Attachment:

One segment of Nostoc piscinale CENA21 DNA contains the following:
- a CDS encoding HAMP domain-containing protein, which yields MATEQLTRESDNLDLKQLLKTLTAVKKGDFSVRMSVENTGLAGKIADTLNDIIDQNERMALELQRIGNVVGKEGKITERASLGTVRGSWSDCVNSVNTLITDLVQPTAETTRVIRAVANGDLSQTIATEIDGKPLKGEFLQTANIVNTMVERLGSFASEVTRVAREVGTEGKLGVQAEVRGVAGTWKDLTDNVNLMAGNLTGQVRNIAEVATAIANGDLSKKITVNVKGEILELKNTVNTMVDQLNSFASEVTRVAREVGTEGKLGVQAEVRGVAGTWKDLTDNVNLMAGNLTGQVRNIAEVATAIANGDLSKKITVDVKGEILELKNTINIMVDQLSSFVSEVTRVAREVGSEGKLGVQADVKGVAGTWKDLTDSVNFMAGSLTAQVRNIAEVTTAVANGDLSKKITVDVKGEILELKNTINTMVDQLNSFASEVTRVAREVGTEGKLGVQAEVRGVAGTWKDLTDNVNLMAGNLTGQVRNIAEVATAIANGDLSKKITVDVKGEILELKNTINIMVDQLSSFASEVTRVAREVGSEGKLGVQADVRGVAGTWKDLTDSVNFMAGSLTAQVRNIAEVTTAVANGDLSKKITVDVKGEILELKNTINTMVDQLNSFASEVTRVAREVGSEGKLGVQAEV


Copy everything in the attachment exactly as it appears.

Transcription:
One segment of Nostoc piscinale CENA21 DNA contains the following:
- a CDS encoding HAMP domain-containing protein, which yields MATEQLTRESDNLDLKQLLKTLTAVKKGDFSVRMSVENTGLAGKIADTLNDIIDQNERMALELQRIGNVVGKEGKITERASLGTVRGSWSDCVNSVNTLITDLVQPTAETTRVIRAVANGDLSQTIATEIDGKPLKGEFLQTANIVNTMVERLGSFASEVTRVAREVGTEGKLGVQAEVRGVAGTWKDLTDNVNLMAGNLTGQVRNIAEVATAIANGDLSKKITVNVKGEILELKNTVNTMVDQLNSFASEVTRVAREVGTEGKLGVQAEVRGVAGTWKDLTDNVNLMAGNLTGQVRNIAEVATAIANGDLSKKITVDVKGEILELKNTINIMVDQLSSFVSEVTRVAREVGSEGKLGVQADVKGVAGTWKDLTDSVNFMAGSLTAQVRNIAEVTTAVANGDLSKKITVDVKGEILELKNTINTMVDQLNSFASEVTRVAREVGTEGKLGVQAEVRGVAGTWKDLTDNVNLMAGNLTGQVRNIAEVATAIANGDLSKKITVDVKGEILELKNTINIMVDQLSSFASEVTRVAREVGSEGKLGVQADVRGVAGTWKDLTDSVNFMAGSLTAQVRNIAEVTTAVANGDLSKKITVDVKGEILELKNTINTMVDQLNSFASEVTRVAREVGSEGKLGVQAEV